This lecture addresses the 1755 Lisbon earthquake and tsunami as a means to explore the dissemination of international news to the Dutch Republic in the mid-eighteenth century. It will deal with the kind of news about the earthquake that reached the Netherlands. Main questions are: How did Dutch editors process the events in their news media, and which sources did they use? How did Dutch news media react to the Lisbon earthquake that had happened far away and weeks or months before they could read about them? In other words, what did ‘topicality’ mean for these media and their readers? In short, this lecture elaborates for eighteenth-century news media the idea of contemporaneity, a concept defined by Brendan Dooley as “the perception, shared by a number of human beings, of experiencing a particular event at more or less the same time.” Furthermore, the Lisbon case offers insight into the working of European news networks, in this case stretching from the southwestern part of Europe to the Dutch Republic.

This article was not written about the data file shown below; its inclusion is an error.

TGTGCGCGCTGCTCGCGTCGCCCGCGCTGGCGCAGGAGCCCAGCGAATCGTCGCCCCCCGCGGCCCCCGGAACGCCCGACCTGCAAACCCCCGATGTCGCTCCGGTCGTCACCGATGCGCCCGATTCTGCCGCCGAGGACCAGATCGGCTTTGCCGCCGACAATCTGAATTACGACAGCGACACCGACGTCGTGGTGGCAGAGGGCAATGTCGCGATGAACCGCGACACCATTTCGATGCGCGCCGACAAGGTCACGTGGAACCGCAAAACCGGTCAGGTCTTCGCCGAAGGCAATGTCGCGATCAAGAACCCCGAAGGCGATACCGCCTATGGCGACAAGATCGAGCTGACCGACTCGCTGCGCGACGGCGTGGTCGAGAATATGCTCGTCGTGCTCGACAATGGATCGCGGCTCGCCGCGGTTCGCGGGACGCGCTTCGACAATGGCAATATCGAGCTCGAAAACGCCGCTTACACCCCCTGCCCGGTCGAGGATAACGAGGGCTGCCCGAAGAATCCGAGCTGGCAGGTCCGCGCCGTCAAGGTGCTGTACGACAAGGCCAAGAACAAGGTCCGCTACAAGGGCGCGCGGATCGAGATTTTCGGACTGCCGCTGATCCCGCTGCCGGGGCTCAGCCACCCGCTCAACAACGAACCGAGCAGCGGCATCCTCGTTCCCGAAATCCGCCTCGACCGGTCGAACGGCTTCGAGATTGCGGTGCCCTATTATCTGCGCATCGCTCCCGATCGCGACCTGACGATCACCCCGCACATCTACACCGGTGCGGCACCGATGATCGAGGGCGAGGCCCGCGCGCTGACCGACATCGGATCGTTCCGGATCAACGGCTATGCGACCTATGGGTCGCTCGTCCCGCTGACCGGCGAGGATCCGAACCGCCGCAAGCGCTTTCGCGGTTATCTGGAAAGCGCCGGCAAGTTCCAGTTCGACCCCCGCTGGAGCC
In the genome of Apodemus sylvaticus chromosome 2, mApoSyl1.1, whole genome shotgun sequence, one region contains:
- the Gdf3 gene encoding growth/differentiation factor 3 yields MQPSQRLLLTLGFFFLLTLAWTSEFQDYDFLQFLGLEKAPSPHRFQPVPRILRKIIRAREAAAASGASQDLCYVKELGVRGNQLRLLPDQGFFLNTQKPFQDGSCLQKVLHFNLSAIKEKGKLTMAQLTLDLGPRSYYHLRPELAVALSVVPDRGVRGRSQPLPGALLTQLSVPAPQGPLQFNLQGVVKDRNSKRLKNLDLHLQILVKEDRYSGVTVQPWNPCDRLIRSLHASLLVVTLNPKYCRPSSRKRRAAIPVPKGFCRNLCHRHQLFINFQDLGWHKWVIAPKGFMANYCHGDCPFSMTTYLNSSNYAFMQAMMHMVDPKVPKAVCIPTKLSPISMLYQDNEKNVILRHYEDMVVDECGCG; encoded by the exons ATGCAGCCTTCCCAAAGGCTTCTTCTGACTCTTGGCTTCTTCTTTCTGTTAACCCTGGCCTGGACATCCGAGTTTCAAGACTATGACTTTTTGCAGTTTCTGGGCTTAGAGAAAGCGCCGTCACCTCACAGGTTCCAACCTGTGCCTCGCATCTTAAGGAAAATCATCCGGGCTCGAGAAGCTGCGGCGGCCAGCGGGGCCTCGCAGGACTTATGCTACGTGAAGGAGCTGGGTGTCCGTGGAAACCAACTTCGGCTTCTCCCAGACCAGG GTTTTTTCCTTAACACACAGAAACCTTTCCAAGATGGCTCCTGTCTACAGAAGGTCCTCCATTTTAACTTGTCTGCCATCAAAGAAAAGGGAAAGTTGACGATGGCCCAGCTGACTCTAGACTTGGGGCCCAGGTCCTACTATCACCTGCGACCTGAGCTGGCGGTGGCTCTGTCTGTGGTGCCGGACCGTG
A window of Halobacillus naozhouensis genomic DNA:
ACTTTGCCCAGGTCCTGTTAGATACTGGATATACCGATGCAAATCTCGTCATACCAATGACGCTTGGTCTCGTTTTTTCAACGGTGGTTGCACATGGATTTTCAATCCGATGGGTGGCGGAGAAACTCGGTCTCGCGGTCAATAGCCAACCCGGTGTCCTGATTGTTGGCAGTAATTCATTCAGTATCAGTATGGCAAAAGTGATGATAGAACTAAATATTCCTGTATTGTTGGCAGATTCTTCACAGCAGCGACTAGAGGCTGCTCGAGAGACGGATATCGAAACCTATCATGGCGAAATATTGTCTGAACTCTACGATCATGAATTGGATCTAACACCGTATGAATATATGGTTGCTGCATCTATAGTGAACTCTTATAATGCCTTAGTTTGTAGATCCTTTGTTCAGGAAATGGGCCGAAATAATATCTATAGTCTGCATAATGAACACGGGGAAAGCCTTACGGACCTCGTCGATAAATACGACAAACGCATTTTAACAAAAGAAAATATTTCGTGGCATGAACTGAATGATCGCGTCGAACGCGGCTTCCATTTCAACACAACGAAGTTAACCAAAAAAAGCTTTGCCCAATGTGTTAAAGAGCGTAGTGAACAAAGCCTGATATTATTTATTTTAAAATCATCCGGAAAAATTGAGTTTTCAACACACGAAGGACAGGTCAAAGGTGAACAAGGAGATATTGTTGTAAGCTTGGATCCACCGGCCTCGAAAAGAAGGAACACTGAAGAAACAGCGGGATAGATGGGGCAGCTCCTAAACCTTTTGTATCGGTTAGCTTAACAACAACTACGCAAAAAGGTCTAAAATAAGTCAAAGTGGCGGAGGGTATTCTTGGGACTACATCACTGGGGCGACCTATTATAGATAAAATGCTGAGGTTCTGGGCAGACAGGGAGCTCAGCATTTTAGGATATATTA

Biographical informationDr. Joop W. Koopmans is Senior Lecturer in History at the University of Groningen, the Netherlands (https://www.rug.nl/staff/j.w.koopmans/). In 1990, he obtained his doctorate at the same university for his research about the organization of the States of Holland during the Dutch Revolt against King Philip II of Spain His present field of interest is the history of early modern media and politics in Europe. Recently he published a collection of his articles in the volume Early Modern Media and the News in Europe: Perspectives from the Dutch Angle. He is also the author of the Historical Dictionary of the Netherlands (3rd edition, 2015) and co-editor of the Nieuwe Encyclopedie van Fryslân (2016). Until 2017, he was chair of the Flemish-Dutch Society for Early Modern History (VNVNG) and chair of the editorial board of the annual De Vrije Fries (existing since 1839), both for several years.